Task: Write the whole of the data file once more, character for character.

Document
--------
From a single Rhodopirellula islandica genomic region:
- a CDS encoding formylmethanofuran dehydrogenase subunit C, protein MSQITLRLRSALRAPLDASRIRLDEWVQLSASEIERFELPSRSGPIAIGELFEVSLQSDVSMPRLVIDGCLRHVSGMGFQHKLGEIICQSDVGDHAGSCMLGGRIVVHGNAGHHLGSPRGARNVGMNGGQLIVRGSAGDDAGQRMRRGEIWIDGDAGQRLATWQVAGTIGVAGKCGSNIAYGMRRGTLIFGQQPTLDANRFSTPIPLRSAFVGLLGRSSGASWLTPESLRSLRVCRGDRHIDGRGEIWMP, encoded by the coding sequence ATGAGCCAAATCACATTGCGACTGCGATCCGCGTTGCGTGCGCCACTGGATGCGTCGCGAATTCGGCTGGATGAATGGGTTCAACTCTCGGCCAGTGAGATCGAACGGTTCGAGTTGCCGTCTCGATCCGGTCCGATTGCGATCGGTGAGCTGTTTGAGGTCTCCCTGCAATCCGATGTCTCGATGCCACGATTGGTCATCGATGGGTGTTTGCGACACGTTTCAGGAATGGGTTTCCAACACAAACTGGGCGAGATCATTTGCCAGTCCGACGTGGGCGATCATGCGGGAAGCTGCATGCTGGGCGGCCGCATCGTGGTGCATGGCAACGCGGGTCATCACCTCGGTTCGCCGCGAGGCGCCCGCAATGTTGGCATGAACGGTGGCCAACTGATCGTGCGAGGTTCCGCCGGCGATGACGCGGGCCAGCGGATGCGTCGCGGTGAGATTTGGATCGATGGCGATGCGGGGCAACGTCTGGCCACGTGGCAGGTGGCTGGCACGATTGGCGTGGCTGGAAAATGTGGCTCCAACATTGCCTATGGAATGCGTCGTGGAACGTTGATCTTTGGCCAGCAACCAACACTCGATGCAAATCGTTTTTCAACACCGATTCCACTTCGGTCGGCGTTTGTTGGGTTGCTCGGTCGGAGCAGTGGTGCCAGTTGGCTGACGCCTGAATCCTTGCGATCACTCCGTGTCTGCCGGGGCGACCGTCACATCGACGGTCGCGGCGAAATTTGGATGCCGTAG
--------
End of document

From a single Rhodopirellula islandica genomic region:
- a CDS encoding formylmethanofuran dehydrogenase subunit C, protein MSQITLRLRSALRAPLDASRIRLDEWVQLSASEIERFELPSRSGPIAIGELFEVSLQSDVSMPRLVIDGCLRHVSGMGFQHKLGEIICQSDVGDHAGSCMLGGRIVVHGNAGHHLGSPRGARNVGMNGGQLIVRGSAGDDAGQRMRRGEIWIDGDAGQRLATWQVAGTIGVAGKCGSNIAYGMRRGTLIFGQQPTLDANRFSTPIPLRSAFVGLLGRSSGASWLTPESLRSLRVCRGDRHIDGRGEIWMP, encoded by the coding sequence ATGAGCCAAATCACATTGCGACTGCGATCCGCGTTGCGTGCGCCACTGGATGCGTCGCGAATTCGGCTGGATGAATGGGTTCAACTCTCGGCCAGTGAGATCGAACGGTTCGAGTTGCCGTCTCGATCCGGTCCGATTGCGATCGGTGAGCTGTTTGAGGTCTCCCTGCAATCCGATGTCTCGATGCCACGATTGGTCATCGATGGGTGTTTGCGACACGTTTCAGGAATGGGTTTCCAACACAAACTGGGCGAGATCATTTGCCAGTCCGACGTGGGCGATCATGCGGGAAGCTGCATGCTGGGCGGCCGCATCGTGGTGCATGGCAACGCGGGTCATCACCTCGGTTCGCCGCGAGGCGCCCGCAATGTTGGCATGAACGGTGGCCAACTGATCGTGCGAGGTTCCGCCGGCGATGACGCGGGCCAGCGGATGCGTCGCGGTGAGATTTGGATCGATGGCGATGCGGGGCAACGTCTGGCCACGTGGCAGGTGGCTGGCACGATTGGCGTGGCTGGAAAATGTGGCTCCAACATTGCCTATGGAATGCGTCGTGGAACGTTGATCTTTGGCCAGCAACCAACACTCGATGCAAATCGTTTTTCAACACCGATTCCACTTCGGTCGGCGTTTGTTGGGTTGCTCGGTCGGAGCAGTGGTGCCAGTTGGCTGACGCCTGAATCCTTGCGATCACTCCGTGTCTGCCGGGGCGACCGTCACATCGACGGTCGCGGCGAAATTTGGATGCCGTAG